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Chitosan/alginate nanoparticles as a promising carrier of novel curcumin diethyl diglutarate

Author:
Sorasitthiyanukarn, Feuangthit Niyamissara, Ratnatilaka Na Bhuket, Pahweenvaj, Muangnoi, Chawanphat, Rojsitthisak, Pornchai, Rojsitthisak, Pranee
Source:
International journal of biological macromolecules 2019 v.131 pp. 1125-1136
ISSN:
0141-8130
Subject:
alginates, bioavailability, chitosan, curcumin, emulsifying, encapsulation, gastrointestinal system, gelation, human cell lines, hydrophobicity, in vitro digestibility, kinetics, nanoparticles, particle size, photostability, response surface methodology, storage quality, ultraviolet radiation, zeta potential
Abstract:
Chitosan/alginate nanoparticles (CANPs) were formulated to encapsulate curcumin diethyl diglutarate (CDG) for oral delivery. CDG-loaded CANPs (CDG-CANPs) were prepared by o/w emulsification and ionotropic gelation. The optimization of CDG-CANPs was successfully performed by response surface methodology. The characteristics including photostability, storage stability, digestive stability, in vitro digestibility, bioaccessibility and in vitro uptake in Caco-2 cells of free CDG and CDG-CANPs were investigated. The optimal CDG-CANPs could be prepared by chitosan/alginate mass ratio of 0.065:1, 1% (w/v) Pluronic®F127 and 4.5 mg/mL of CDG. The optimized nanoparticles had the particle size, zeta potential, encapsulation efficiency and loading capacity of 215 nm, −24.1 mV, 85% and 27%, respectively. The CDG-CANPs showed better stability under UV irradiation and thermal exposure compared with free CDG. The CDG-CANPs had stability up to 3 months at 4 °C. The in vitro release profile showed sustained-release manner and best fit with the Korsmeyer-Peppas kinetic model, indicating the Fickian diffusion mechanism. Nanoparticle encapsulation significantly enhanced in vitro digestibility and bioaccessibility under simulated gastrointestinal conditions and cellular uptake of CDG. The overall results suggest that CANPs are promising candidates for encapsulation, protection and controlled release of CDG, a hydrophobic compound, with an improvement of physicochemical stabilities, digestibility, bioaccessibility and cellular uptake.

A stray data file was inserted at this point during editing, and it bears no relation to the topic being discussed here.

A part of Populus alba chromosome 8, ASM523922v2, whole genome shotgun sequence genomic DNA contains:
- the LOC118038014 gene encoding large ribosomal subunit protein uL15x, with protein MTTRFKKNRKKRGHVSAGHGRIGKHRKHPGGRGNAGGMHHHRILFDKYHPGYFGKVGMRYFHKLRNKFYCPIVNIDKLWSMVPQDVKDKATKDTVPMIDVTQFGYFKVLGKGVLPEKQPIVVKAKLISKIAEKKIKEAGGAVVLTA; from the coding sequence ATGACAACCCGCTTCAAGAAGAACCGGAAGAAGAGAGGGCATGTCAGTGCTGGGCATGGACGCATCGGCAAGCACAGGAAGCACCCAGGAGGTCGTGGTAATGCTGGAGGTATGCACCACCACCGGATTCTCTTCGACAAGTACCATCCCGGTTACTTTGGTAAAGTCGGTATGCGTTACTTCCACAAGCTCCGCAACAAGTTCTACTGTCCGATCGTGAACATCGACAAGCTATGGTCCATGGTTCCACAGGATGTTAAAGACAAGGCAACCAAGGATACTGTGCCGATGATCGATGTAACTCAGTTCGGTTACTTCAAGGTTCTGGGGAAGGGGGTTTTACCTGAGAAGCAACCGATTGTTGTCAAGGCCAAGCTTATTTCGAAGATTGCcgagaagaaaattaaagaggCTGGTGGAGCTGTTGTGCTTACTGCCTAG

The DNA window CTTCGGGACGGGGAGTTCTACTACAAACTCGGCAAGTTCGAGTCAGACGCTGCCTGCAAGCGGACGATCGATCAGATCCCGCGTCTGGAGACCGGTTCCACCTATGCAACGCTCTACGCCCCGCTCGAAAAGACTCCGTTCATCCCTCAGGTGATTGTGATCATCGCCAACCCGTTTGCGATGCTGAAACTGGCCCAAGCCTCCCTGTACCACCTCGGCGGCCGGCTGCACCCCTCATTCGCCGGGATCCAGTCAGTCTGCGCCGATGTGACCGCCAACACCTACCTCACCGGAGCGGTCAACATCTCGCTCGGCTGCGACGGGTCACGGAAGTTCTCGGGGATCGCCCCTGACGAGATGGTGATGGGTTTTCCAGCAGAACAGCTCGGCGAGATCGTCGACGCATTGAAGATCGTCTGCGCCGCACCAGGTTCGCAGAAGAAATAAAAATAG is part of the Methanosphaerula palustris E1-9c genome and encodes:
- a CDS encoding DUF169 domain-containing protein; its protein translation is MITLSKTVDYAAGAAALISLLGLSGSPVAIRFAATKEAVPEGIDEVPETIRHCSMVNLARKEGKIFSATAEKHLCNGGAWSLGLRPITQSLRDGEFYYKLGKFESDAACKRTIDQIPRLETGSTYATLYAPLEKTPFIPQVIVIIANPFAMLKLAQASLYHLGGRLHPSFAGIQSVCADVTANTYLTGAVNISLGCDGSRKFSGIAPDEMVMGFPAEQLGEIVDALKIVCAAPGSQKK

Agid:
6335913